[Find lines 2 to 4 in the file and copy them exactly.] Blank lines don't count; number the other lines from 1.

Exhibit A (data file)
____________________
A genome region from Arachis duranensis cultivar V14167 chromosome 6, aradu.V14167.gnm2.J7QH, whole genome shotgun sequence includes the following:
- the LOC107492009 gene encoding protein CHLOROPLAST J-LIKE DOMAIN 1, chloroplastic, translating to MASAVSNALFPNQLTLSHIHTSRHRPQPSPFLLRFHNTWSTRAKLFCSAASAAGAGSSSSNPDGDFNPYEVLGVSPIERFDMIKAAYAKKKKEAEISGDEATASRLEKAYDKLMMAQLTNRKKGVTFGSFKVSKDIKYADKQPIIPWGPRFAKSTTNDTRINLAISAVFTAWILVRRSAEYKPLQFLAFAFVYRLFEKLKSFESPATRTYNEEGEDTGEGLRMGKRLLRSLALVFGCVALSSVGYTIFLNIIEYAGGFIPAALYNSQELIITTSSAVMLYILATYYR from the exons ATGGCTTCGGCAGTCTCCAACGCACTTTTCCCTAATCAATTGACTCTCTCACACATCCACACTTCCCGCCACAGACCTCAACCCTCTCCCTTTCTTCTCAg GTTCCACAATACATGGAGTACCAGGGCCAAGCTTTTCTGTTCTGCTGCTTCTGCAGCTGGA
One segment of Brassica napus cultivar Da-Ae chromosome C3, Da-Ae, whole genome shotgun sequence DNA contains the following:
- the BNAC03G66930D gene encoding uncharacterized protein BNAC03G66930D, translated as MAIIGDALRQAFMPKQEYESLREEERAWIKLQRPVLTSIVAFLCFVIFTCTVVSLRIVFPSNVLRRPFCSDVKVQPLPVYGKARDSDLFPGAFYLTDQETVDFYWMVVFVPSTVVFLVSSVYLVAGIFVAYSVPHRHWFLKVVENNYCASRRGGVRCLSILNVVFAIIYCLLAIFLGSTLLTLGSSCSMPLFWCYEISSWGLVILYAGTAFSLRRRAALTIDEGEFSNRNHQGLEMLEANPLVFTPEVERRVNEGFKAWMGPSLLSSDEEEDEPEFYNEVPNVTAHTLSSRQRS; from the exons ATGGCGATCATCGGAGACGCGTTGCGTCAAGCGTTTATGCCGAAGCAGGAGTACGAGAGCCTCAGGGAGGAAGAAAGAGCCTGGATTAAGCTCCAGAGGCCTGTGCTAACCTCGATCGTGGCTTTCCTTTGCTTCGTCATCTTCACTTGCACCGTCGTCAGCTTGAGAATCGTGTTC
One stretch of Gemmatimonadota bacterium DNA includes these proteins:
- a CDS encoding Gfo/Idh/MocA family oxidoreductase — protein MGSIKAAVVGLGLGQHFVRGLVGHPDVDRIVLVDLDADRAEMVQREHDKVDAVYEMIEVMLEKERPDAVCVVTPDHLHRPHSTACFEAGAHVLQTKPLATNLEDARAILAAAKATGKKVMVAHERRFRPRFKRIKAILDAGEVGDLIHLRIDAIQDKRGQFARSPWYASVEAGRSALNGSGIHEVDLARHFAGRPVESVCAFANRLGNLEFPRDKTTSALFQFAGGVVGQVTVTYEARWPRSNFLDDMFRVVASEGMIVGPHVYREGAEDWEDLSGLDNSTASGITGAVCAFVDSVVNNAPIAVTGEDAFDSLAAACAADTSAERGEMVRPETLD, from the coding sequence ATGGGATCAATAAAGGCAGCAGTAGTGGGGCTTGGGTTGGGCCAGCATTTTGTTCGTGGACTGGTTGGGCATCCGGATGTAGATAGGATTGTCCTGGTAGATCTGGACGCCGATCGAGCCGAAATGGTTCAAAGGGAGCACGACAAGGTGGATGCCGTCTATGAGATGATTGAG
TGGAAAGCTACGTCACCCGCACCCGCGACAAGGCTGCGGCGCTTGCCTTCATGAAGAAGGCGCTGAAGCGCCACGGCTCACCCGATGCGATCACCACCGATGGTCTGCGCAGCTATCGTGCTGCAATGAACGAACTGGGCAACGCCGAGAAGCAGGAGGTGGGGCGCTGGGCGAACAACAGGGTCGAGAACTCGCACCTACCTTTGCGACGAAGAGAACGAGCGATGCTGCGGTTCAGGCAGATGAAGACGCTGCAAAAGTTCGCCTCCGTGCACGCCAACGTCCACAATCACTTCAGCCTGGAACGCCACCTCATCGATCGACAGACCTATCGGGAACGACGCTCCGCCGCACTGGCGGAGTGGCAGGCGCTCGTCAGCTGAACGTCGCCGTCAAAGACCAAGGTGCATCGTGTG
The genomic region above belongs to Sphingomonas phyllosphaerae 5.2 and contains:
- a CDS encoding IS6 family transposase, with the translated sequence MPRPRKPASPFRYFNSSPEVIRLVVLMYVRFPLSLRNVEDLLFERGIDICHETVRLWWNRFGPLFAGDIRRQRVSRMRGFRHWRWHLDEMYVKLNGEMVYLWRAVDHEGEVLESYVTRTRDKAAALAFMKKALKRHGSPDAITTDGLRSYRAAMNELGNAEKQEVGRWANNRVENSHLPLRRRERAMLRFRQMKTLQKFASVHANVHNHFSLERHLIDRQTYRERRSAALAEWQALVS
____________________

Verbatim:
- the LOC107492009 gene encoding protein CHLOROPLAST J-LIKE DOMAIN 1, chloroplastic, translating to MASAVSNALFPNQLTLSHIHTSRHRPQPSPFLLRFHNTWSTRAKLFCSAASAAGAGSSSSNPDGDFNPYEVLGVSPIERFDMIKAAYAKKKKEAEISGDEATASRLEKAYDKLMMAQLTNRKKGVTFGSFKVSKDIKYADKQPIIPWGPRFAKSTTNDTRINLAISAVFTAWILVRRSAEYKPLQFLAFAFVYRLFEKLKSFESPATRTYNEEGEDTGEGLRMGKRLLRSLALVFGCVALSSVGYTIFLNIIEYAGGFIPAALYNSQELIITTSSAVMLYILATYYR from the exons ATGGCTTCGGCAGTCTCCAACGCACTTTTCCCTAATCAATTGACTCTCTCACACATCCACACTTCCCGCCACAGACCTCAACCCTCTCCCTTTCTTCTCAg GTTCCACAATACATGGAGTACCAGGGCCAAGCTTTTCTGTTCTGCTGCTTCTGCAGCTGGA
One segment of Brassica napus cultivar Da-Ae chromosome C3, Da-Ae, whole genome shotgun sequence DNA contains the following:
- the BNAC03G66930D gene encoding uncharacterized protein BNAC03G66930D, translated as MAIIGDALRQAFMPKQEYESLREEERAWIKLQRPVLTSIVAFLCFVIFTCTVVSLRIVFPSNVLRRPFCSDVKVQPLPVYGKARDSDLFPGAFYLTDQETVDFYWMVVFVPSTVVFLVSSVYLVAGIFVAYSVPHRHWFLKVVENNYCASRRGGVRCLSILNVVFAIIYCLLAIFLGSTLLTLGSSCSMPLFWCYEISSWGLVILYAGTAFSLRRRAALTIDEGEFSNRNHQGLEMLEANPLVFTPEVERRVNEGFKAWMGPSLLSSDEEEDEPEFYNEVPNVTAHTLSSRQRS; from the exons ATGGCGATCATCGGAGACGCGTTGCGTCAAGCGTTTATGCCGAAGCAGGAGTACGAGAGCCTCAGGGAGGAAGAAAGAGCCTGGATTAAGCTCCAGAGGCCTGTGCTAACCTCGATCGTGGCTTTCCTTTGCTTCGTCATCTTCACTTGCACCGTCGTCAGCTTGAGAATCGTGTTC